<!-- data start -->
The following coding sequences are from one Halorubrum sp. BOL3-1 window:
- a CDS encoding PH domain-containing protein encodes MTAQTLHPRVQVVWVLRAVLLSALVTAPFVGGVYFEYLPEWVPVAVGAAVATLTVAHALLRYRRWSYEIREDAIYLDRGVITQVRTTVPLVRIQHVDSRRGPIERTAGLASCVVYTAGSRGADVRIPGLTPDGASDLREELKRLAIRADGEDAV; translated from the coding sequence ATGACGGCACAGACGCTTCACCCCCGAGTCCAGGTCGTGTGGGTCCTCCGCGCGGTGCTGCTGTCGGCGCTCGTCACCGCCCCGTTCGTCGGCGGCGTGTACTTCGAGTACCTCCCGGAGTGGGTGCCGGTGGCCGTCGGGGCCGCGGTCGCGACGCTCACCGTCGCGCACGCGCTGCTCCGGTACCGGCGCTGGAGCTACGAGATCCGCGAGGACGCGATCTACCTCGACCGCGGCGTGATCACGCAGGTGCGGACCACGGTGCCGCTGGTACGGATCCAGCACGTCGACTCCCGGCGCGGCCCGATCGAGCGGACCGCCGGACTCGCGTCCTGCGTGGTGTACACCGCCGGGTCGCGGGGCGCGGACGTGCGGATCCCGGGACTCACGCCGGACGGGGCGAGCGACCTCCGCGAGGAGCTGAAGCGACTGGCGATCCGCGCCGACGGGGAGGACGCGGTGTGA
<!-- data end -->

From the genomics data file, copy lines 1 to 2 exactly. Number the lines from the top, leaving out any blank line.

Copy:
The following coding sequences are from one Halorubrum sp. BOL3-1 window:
- a CDS encoding PH domain-containing protein encodes MTAQTLHPRVQVVWVLRAVLLSALVTAPFVGGVYFEYLPEWVPVAVGAAVATLTVAHALLRYRRWSYEIREDAIYLDRGVITQVRTTVPLVRIQHVDSRRGPIERTAGLASCVVYTAGSRGADVRIPGLTPDGASDLREELKRLAIRADGEDAV; translated from the coding sequence ATGACGGCACAGACGCTTCACCCCCGAGTCCAGGTCGTGTGGGTCCTCCGCGCGGTGCTGCTGTCGGCGCTCGTCACCGCCCCGTTCGTCGGCGGCGTGTACTTCGAGTACCTCCCGGAGTGGGTGCCGGTGGCCGTCGGGGCCGCGGTCGCGACGCTCACCGTCGCGCACGCGCTGCTCCGGTACCGGCGCTGGAGCTACGAGATCCGCGAGGACGCGATCTACCTCGACCGCGGCGTGATCACGCAGGTGCGGACCACGGTGCCGCTGGTACGGATCCAGCACGTCGACTCCCGGCGCGGCCCGATCGAGCGGACCGCCGGACTCGCGTCCTGCGTGGTGTACACCGCCGGGTCGCGGGGCGCGGACGTGCGGATCCCGGGACTCACGCCGGACGGGGCGAGCGACCTCCGCGAGGAGCTGAAGCGACTGGCGATCCGCGCCGACGGGGAGGACGCGGTGTGA